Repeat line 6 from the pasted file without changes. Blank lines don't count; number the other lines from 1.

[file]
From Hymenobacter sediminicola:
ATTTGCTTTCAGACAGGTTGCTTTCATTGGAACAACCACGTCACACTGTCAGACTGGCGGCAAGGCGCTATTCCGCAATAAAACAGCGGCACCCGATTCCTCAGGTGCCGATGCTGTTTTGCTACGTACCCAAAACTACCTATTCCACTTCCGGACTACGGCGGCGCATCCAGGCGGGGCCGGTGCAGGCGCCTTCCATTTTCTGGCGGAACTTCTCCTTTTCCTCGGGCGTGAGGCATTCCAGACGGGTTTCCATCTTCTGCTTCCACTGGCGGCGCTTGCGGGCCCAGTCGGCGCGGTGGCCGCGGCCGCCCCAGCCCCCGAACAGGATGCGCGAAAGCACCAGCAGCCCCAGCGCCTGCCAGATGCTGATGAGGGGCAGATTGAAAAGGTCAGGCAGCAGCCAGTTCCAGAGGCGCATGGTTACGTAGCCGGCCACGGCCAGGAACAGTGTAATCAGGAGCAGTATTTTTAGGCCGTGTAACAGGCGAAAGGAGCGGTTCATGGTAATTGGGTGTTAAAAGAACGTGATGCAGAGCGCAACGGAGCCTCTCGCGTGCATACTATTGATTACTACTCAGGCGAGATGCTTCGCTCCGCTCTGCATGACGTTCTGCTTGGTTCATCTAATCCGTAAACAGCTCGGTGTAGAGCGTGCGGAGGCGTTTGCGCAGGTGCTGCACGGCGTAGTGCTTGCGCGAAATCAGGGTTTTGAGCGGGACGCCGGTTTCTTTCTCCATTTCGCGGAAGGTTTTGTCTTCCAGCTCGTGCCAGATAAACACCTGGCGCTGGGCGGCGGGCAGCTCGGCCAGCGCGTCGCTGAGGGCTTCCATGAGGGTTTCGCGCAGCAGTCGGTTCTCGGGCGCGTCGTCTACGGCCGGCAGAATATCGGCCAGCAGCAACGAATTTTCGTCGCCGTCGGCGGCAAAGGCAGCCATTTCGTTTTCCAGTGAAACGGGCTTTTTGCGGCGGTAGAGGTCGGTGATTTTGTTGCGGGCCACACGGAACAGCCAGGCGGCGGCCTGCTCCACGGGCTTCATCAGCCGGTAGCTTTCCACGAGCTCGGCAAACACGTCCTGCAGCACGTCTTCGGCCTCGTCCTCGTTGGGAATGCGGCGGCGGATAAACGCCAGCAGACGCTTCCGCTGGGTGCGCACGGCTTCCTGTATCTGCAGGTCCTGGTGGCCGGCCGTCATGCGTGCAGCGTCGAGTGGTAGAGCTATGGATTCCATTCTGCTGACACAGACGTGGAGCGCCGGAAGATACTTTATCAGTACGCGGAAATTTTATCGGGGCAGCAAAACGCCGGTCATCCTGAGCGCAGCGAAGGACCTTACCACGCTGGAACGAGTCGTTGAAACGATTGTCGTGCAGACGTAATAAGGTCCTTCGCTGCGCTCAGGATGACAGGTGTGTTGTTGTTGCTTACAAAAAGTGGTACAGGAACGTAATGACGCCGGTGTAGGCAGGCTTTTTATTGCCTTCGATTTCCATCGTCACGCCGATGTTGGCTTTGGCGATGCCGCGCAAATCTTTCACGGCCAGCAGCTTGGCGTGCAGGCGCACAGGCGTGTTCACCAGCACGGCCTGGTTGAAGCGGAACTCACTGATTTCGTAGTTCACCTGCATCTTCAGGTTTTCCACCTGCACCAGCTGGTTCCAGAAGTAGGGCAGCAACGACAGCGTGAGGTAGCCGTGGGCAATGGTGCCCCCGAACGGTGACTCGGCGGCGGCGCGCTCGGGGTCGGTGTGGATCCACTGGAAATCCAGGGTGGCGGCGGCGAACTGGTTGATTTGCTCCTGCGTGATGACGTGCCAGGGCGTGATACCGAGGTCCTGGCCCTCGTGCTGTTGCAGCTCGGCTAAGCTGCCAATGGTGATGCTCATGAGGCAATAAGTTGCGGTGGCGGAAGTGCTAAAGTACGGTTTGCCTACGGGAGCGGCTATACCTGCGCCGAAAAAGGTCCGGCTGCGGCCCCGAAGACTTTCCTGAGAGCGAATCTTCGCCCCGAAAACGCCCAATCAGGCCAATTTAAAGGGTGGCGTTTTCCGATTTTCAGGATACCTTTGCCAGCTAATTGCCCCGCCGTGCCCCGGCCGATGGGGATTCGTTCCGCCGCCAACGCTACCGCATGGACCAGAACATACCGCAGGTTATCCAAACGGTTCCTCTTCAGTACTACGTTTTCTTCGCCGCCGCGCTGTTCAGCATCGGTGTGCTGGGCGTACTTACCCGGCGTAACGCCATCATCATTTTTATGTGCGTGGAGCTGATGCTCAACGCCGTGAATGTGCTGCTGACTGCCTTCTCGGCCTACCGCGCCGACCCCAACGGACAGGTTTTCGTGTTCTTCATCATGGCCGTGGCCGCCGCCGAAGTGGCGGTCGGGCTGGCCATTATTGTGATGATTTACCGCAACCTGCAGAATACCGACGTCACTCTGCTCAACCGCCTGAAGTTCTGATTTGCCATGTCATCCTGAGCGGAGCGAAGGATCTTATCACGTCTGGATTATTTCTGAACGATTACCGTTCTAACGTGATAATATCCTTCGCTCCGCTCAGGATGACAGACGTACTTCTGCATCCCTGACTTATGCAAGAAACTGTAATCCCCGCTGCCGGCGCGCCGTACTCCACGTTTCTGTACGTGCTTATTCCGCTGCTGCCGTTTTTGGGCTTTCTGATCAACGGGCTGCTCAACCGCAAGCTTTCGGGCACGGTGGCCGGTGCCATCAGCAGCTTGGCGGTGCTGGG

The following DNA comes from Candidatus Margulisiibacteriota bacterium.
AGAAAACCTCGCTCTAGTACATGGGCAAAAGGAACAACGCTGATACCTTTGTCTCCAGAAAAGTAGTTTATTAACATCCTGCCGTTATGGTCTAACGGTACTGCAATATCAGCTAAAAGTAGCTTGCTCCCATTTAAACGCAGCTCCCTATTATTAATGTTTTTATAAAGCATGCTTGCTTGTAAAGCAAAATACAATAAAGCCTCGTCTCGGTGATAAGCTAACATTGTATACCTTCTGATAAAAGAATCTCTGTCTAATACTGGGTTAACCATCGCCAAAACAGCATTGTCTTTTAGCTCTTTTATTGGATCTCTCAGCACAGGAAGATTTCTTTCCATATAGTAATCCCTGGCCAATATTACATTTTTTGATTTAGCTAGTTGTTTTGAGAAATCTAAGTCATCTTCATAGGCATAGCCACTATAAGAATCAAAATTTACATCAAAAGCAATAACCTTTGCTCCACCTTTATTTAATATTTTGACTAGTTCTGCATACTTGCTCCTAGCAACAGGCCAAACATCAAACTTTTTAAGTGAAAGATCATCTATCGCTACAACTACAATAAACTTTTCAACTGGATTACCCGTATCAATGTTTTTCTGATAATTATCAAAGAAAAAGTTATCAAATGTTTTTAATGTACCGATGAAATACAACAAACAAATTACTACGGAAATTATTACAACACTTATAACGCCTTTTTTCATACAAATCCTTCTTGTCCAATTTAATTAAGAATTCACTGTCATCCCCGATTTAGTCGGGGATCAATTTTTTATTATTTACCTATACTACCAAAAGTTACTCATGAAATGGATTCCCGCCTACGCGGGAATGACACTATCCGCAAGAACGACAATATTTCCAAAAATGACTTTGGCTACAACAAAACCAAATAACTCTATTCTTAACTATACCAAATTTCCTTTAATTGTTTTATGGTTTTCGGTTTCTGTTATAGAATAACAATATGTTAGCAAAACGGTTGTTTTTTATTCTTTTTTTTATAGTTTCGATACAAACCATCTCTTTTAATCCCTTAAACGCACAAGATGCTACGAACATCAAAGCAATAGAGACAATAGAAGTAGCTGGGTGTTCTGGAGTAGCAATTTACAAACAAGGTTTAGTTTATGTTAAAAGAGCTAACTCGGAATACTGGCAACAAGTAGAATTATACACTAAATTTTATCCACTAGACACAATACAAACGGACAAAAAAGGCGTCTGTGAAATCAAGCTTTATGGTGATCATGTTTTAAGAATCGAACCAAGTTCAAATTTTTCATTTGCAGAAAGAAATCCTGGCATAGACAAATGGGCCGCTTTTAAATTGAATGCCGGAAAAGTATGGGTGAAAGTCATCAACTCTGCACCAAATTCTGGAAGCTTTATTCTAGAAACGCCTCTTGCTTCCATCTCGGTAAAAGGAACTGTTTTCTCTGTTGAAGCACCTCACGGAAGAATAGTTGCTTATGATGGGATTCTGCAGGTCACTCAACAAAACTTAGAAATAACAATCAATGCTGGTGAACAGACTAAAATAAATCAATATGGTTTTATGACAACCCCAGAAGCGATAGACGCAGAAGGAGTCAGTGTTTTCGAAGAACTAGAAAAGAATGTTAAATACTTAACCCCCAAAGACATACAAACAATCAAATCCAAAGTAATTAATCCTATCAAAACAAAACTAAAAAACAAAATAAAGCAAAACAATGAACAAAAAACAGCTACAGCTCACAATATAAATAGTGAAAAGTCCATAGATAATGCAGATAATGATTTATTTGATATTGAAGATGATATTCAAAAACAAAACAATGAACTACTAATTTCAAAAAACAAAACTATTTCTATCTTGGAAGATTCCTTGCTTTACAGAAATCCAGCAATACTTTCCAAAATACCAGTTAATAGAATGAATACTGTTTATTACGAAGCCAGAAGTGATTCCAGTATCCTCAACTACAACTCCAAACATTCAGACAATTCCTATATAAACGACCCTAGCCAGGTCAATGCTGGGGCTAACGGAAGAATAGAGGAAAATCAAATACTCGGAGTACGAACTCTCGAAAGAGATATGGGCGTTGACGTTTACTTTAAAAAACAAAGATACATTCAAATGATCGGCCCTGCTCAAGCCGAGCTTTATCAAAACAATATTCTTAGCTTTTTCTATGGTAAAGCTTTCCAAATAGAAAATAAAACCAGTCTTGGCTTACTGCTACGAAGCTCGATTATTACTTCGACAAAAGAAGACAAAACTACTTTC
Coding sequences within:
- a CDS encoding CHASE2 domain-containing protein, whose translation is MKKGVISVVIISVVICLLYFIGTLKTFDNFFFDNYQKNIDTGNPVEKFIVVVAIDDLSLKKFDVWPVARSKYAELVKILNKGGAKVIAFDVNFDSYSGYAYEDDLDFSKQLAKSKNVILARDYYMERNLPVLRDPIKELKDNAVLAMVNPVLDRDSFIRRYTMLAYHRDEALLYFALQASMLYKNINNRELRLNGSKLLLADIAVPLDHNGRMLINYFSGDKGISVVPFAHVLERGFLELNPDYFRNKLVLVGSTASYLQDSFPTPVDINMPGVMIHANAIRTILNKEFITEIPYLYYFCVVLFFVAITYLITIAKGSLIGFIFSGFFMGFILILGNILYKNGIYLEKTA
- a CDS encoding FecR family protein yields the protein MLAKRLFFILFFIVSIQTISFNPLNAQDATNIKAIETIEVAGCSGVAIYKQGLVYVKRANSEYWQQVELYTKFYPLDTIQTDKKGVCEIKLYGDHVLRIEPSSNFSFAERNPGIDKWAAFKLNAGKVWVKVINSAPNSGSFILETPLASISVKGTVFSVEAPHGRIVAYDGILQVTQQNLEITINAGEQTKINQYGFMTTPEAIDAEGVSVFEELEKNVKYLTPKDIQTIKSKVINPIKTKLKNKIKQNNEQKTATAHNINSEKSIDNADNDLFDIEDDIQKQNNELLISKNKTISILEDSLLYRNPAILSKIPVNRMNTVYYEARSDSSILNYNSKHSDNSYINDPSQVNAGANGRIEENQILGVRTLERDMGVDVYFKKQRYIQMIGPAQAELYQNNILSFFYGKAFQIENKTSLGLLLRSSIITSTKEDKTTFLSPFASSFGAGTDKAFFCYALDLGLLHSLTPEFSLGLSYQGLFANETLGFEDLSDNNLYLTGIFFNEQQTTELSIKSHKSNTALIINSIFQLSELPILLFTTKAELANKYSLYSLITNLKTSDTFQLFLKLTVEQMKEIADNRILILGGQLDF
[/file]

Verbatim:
- a CDS encoding CHASE2 domain-containing protein, whose translation is MKKGVISVVIISVVICLLYFIGTLKTFDNFFFDNYQKNIDTGNPVEKFIVVVAIDDLSLKKFDVWPVARSKYAELVKILNKGGAKVIAFDVNFDSYSGYAYEDDLDFSKQLAKSKNVILARDYYMERNLPVLRDPIKELKDNAVLAMVNPVLDRDSFIRRYTMLAYHRDEALLYFALQASMLYKNINNRELRLNGSKLLLADIAVPLDHNGRMLINYFSGDKGISVVPFAHVLERGFLELNPDYFRNKLVLVGSTASYLQDSFPTPVDINMPGVMIHANAIRTILNKEFITEIPYLYYFCVVLFFVAITYLITIAKGSLIGFIFSGFFMGFILILGNILYKNGIYLEKTA